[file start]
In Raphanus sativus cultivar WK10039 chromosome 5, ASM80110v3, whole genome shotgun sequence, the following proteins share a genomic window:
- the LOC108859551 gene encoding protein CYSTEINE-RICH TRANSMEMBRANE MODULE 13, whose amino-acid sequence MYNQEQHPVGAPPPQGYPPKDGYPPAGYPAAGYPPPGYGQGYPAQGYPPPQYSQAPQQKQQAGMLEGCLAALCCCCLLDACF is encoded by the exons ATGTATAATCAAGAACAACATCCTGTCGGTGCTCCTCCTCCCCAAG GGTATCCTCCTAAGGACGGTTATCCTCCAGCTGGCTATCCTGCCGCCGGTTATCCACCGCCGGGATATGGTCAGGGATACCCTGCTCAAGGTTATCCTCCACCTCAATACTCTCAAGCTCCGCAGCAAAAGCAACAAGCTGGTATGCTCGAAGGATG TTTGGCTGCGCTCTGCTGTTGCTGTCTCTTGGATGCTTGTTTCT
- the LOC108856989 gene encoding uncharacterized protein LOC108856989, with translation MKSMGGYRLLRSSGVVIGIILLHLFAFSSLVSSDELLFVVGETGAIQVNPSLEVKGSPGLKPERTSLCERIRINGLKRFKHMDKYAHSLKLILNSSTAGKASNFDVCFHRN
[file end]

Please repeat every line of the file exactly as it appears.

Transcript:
In Raphanus sativus cultivar WK10039 chromosome 5, ASM80110v3, whole genome shotgun sequence, the following proteins share a genomic window:
- the LOC108859551 gene encoding protein CYSTEINE-RICH TRANSMEMBRANE MODULE 13, whose amino-acid sequence MYNQEQHPVGAPPPQGYPPKDGYPPAGYPAAGYPPPGYGQGYPAQGYPPPQYSQAPQQKQQAGMLEGCLAALCCCCLLDACF is encoded by the exons ATGTATAATCAAGAACAACATCCTGTCGGTGCTCCTCCTCCCCAAG GGTATCCTCCTAAGGACGGTTATCCTCCAGCTGGCTATCCTGCCGCCGGTTATCCACCGCCGGGATATGGTCAGGGATACCCTGCTCAAGGTTATCCTCCACCTCAATACTCTCAAGCTCCGCAGCAAAAGCAACAAGCTGGTATGCTCGAAGGATG TTTGGCTGCGCTCTGCTGTTGCTGTCTCTTGGATGCTTGTTTCT
- the LOC108856989 gene encoding uncharacterized protein LOC108856989, with translation MKSMGGYRLLRSSGVVIGIILLHLFAFSSLVSSDELLFVVGETGAIQVNPSLEVKGSPGLKPERTSLCERIRINGLKRFKHMDKYAHSLKLILNSSTAGKASNFDVCFHRN